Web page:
1st Edition

Making Geography Matter The Past and Present of a Changing Discipline

Edited By Noel Castree, Trevor Barnes, Jennifer Salmond Copyright 2025
    448 Pages 100 B/W Illustrations
    by Routledge

    448 Pages 100 B/W Illustrations
    by Routledge

    What is the purpose of Geography? What do geographers study and why? How do they seek to shape the world they interrogate?

    This book addresses these questions by examining the lives and works of individual geographers, both past and present. Like all disciplines, Geography is no more nor less than the collective endeavours of researchers and teachers operating in specific contexts. The contexts both shape, and are shaped by, these individuals. This book’s biographical and autobiographical chapters transport readers to the times and places where geographers have sought to make Geography matter. The result is a more vivid, grounded understanding of the discipline than the many high-level surveys of geographic thought-paradigms currently written for university students.

    This book’s accessible essays each conclude with a study task. Making Geography Matter is aimed at university students and their teachers who wish to understand the goals, history and evolving practice of Geography.  It provides an alternative perspective – both concrete and engaging – to the many student-focussed texts that map-out numerous ‘isms and ologies’.


    Noel Castree, Trevor Barnes and Jenny Salmond


    Part 1 – Making Geography


    2.Absolute beginner? Halford Mackinder and the popularization of geographical knowledge

    Emily Hayes


    3.Geography as the science of environmental influences: Ellen Semple and the search for disciplinary relevance

    Innes M. Keighren


    4.Keeping human and physical geography together: Richard Chorley and Peter Haggett’s scientific turn

    Trevor Barnes


    5.Contemporary geography: Advocating for a heterodox subject

    Rita Gardner


    Part 2 Making geographical knowledge

    6.Landscape and environmental change: Carl Sauer on land and life

    Kent Mathewson


    7.From mapping to GIScience: A sixty-year project

    Michael F. Goodchild


    8.Radicalizing geography: The case of David Harvey’s Marxism

    Eric Sheppard


    9.Open horizons from here to there: Doreen Massey’s geographies

    Jamie Peck


    10.Geographies of meaning and experience: Anne Buttimer’s lifeworld

    Federico Ferretti

    11.Landscape as a way of seeing: Denis Cosgrove’s symbolic geographies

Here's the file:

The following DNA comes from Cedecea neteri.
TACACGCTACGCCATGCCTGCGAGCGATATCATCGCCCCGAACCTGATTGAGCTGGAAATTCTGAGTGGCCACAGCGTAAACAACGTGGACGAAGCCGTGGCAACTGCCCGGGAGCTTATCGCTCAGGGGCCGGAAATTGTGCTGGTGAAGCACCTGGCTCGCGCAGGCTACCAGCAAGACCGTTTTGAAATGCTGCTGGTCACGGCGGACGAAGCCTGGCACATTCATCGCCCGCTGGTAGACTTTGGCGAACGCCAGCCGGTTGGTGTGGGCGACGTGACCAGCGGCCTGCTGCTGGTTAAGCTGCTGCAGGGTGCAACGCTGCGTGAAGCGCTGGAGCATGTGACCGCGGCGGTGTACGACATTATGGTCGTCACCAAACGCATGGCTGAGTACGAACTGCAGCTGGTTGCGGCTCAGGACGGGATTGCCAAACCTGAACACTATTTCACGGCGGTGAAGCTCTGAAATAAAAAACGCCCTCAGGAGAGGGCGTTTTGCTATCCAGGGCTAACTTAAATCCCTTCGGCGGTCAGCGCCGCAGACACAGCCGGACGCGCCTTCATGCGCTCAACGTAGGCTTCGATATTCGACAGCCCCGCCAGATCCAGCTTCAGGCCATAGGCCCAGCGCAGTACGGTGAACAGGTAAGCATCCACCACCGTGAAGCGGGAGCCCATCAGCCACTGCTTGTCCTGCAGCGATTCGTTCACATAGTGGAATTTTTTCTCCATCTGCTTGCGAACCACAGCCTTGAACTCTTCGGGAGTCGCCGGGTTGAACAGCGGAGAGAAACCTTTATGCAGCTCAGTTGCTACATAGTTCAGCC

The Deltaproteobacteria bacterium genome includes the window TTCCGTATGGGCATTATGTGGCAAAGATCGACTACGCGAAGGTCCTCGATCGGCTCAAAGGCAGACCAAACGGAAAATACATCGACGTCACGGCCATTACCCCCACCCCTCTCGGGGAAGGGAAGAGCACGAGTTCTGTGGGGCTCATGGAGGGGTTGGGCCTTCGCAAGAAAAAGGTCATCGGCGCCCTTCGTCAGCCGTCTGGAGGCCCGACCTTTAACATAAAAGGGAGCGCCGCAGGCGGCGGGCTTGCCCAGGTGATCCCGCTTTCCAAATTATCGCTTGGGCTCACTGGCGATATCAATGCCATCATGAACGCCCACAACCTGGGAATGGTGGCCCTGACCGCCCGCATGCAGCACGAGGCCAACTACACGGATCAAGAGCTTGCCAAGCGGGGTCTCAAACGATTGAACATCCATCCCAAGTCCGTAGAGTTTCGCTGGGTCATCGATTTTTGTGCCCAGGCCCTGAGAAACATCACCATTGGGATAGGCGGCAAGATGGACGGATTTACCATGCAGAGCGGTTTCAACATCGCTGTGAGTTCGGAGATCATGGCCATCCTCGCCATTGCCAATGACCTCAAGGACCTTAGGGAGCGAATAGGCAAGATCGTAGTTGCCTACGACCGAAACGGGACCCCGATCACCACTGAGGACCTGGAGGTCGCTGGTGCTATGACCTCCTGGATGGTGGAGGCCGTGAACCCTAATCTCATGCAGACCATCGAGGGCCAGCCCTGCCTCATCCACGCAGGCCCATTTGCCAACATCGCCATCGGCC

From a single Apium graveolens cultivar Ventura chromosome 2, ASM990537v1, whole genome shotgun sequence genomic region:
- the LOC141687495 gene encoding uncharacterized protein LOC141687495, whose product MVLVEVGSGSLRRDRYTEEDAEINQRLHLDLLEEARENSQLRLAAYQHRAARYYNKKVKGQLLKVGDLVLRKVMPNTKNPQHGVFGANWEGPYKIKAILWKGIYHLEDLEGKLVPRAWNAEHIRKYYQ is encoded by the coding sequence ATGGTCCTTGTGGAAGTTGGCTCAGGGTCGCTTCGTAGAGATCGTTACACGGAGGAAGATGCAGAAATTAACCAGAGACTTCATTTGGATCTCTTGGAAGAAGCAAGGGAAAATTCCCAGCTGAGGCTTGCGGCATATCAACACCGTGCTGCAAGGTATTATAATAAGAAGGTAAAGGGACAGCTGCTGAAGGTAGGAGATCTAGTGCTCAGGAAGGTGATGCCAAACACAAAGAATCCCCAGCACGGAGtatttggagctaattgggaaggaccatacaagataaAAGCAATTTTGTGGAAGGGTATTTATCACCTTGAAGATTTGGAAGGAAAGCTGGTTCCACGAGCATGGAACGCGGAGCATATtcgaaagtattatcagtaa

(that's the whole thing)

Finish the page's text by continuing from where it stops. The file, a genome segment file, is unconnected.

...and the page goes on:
Veronica della Dora


    12.Boundaries and borders matter: Ron Johnston’s electoral geography

    Charles J. Pattie


    13.Mobility matters: Movement, meaning and practice in the context of power

    Tim Cresswell


    14.Scale matters: The case of workers and their geographies

    Andrew Herod


    15.Proximity, distance, and difference: The global and the intimate

    Gerry Pratt


    16.Which realities are we trying to understand? The workings of a physical geographer in the quest to respect river diversity

    Gary Brierley


    17.Beyond science: Climate change in a ‘wicked world’

    Mike Hulme


    18.‘Other’ geographies: Engaging with different ways of knowing, valuing, and acting in post-colonial Australia

    Sue Jackson


    Part 3 Making geographical knowledge matter beyond Geography


    19.Geographers and the national state: Dudley Stamp plans Britain’s towns and countryside

    Trevor Barnes


    20.Geographically empowering the marginalized: Bill Bunge, expeditions and maps

    Luke Bergmann and Trevor Barnes


    21.Making other economies possible: Geographies of ethical action

    Katherine Gibson


    22.Speaking truth to power: Microplastics and the sewage scandal from the rivers of Manchester to Westminster

    Jamie Woodward


    23.Talking geography in the public realm

    Danny Dorling


    Noel Castree has worked at the universities of Manchester, Wollongong and Liverpool, and the University of Technology Sydney. He’s managing editor of the journals Progress in Human Geography and Environment & Planning F. He is author of the books What Future For the Earth? (2025) and Making Sense of Nature (2013).

    Trevor Barnes is Professor and Distinguished University Scholar at the Department of Geography at the University of British Columbia, Canada, where he has been since 1983.  His research is in economic geography and on the post-War history of human geography.  He is both a Fellow of the Royal Society of Canada and the British Academy.

    Jennifer Salmond is Professor Physical Geography at the University of Auckland, New Zealand.